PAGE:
12/12/2008, 00.00
INDIA

Risk of anti-Christian violence in Orissa but also in Karnataka during Christmas

A delegation from the Bishops’ Conference meets the Home Affairs minister to express “great apprehension” over the risk of anti-Christian attacks during the Christmas holidays. The All Indian Christian Council releases a report on violence that took place in Karnataka between August and October, resulting in 48 incidents, 53 injured and more than 30 places of worship attacked.
New Delhi (AsiaNews) – Fr Joseph Babu, spokesman for the Bishops’ Conference of India, expressed “great apprehension” in a meeting Wednesday between a Catholic Church delegation and Minister Palaniappan Chidambaram over a possible repeat this year of last year’s anti-Christian violence during Christmas celebrations. In response Union Home Affairs minister reassured the delegation that the state would ensure protection for Christians and their property in Orissa.

Attacks against churches and the murder of Christians is not a problem limited to Orissa. Case in point: on Tuesday the All Indian Christian Council (AICC) released a report on anti-Christian violence in the state of Karnataka.

The organisation, which is involved in protecting religious freedom and promoting the emancipation of Dalits, recorded 48 serious violent incidents from August to October. Over the same period 39 churches and Christian-owned houses were vandalised and 53 people injured in 14 of the state’s 29 districts, in particular the district Dakshina Kannada where some 30 places of worship or prayer were attacked.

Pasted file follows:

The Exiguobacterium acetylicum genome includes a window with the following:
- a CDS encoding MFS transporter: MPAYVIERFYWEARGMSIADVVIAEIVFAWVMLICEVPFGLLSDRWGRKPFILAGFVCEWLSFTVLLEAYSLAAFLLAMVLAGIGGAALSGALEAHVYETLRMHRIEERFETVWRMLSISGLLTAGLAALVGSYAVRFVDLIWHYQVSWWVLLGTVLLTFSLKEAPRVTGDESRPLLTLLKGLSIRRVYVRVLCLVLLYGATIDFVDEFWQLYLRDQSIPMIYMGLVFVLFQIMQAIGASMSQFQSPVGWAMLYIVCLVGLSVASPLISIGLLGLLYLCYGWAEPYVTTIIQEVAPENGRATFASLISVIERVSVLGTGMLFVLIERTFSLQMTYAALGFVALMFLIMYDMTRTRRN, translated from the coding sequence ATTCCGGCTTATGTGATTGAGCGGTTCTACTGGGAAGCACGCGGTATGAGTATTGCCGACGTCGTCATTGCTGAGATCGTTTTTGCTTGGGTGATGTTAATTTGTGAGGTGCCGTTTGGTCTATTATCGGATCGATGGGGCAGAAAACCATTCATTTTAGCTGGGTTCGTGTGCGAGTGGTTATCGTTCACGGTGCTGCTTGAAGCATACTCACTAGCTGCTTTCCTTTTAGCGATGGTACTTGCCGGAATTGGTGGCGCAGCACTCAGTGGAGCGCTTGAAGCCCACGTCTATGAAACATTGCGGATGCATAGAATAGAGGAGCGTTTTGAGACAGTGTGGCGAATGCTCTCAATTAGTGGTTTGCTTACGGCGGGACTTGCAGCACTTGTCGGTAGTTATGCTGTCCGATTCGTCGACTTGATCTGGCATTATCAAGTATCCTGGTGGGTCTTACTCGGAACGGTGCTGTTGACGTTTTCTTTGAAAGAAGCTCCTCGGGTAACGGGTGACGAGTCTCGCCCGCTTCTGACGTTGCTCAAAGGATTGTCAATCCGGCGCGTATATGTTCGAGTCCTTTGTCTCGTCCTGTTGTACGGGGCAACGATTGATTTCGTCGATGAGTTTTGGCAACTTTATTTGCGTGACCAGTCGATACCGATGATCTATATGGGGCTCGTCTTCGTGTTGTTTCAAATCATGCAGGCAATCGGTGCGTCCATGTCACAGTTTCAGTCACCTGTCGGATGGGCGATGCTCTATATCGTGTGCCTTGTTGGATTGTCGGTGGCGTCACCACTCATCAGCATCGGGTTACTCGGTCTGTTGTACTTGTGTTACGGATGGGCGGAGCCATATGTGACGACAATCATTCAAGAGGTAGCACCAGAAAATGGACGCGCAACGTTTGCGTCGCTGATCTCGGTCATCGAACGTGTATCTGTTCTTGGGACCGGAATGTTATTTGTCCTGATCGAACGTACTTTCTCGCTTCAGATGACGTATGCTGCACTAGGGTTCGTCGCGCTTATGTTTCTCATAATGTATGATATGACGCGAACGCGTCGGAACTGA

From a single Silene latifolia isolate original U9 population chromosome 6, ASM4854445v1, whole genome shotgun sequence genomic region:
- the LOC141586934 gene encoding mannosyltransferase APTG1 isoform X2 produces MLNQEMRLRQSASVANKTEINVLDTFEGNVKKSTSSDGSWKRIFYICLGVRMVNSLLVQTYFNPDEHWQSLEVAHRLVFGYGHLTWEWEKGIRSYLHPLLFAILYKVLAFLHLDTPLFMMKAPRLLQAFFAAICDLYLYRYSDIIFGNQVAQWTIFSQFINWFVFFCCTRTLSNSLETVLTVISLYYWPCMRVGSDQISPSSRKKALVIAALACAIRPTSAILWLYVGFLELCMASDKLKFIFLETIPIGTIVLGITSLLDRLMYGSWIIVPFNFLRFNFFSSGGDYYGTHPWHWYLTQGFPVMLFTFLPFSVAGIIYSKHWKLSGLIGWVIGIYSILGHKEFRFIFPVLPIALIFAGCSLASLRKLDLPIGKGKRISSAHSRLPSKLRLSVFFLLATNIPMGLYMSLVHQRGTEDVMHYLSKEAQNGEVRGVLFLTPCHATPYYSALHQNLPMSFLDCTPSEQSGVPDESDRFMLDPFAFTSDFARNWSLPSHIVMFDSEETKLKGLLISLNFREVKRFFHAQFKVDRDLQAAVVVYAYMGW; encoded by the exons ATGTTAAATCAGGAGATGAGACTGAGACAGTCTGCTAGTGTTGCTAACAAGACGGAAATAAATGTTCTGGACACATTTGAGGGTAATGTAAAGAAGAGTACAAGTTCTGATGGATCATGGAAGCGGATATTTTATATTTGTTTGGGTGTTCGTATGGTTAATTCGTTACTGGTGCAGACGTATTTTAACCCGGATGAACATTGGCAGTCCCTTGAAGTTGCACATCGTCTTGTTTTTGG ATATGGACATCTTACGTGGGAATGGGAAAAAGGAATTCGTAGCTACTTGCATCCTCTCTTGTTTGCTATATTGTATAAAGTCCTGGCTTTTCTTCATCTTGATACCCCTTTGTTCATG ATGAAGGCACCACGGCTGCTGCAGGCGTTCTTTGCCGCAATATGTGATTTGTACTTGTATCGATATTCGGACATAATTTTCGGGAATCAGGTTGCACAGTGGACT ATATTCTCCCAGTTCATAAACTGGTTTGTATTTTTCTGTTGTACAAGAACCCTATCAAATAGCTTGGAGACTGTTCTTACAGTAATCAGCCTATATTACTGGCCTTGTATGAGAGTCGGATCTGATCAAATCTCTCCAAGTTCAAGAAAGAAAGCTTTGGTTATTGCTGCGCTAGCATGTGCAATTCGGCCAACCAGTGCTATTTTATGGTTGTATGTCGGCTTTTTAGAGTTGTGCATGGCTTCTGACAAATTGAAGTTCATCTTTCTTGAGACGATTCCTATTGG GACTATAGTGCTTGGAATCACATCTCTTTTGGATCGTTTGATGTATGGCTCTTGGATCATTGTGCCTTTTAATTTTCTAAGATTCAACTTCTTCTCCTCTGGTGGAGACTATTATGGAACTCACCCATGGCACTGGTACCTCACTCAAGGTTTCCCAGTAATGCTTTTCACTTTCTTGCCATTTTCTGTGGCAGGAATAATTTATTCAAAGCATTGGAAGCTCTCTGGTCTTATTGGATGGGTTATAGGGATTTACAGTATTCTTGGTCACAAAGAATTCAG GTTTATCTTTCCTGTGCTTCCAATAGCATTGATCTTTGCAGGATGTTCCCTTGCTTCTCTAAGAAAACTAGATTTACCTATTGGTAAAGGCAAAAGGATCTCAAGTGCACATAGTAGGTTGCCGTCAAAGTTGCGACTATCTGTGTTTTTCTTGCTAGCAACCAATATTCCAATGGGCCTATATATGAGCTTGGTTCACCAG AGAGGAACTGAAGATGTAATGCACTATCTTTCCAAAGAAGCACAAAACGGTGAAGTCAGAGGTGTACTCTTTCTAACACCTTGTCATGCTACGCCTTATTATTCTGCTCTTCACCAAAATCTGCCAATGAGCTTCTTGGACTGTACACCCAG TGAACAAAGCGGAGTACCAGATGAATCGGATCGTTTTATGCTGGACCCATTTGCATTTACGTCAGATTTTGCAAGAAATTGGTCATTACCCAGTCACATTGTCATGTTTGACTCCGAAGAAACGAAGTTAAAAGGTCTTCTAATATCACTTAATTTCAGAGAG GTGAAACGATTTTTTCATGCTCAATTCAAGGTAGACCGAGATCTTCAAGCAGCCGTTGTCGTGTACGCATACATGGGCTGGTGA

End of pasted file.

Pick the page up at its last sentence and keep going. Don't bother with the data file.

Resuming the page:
According to the AICC report, 11 Catholic churches and 19 meeting halls belonging to other Christian denominations were affected (pictured, police removing Hindu demonstrators after storming St Sebastian Church in Thokuttu, Mangalore).

The highest incidence of violence was recorded on 14 September with 12 attacks in just a few hours in Mangalore and another six in neighbouring areas.

Despite appeals to the authorities 16 of the 39 attacks against churches were recorded in the following days and weeks.

A sore point highlighted in the AICC report on violence in Karnataka was the lack of responsiveness and effectiveness in government agencies.

In presenting it, the council’s president, Joseph D’souza, also referred to the ‘Deendar Church bombers’ trial.

On 29 November 23 people were found guilty for their involvement in a series of bomb attacks in 2000 against churches in the states of Karnataka, Andra Pradesh, Maharashtra and Goa.

After eight years, justice was awarded to those who targeted Christian places of worship. We sincerely hope the Karnataka judgment will encourage state authorities to expedite investigations and arraignments of those guilty of violence against Christian property, pastors, lay persons, and, especially, women. Sadly, in many cases, policemen themselves are accused such as the assaults on peaceful female Christian protestors in Mangalore in September 2008. Delays in the administration of justice only encourage extremists who have increasingly targeted the Christian community,” AICC President Joseph D’souza said.

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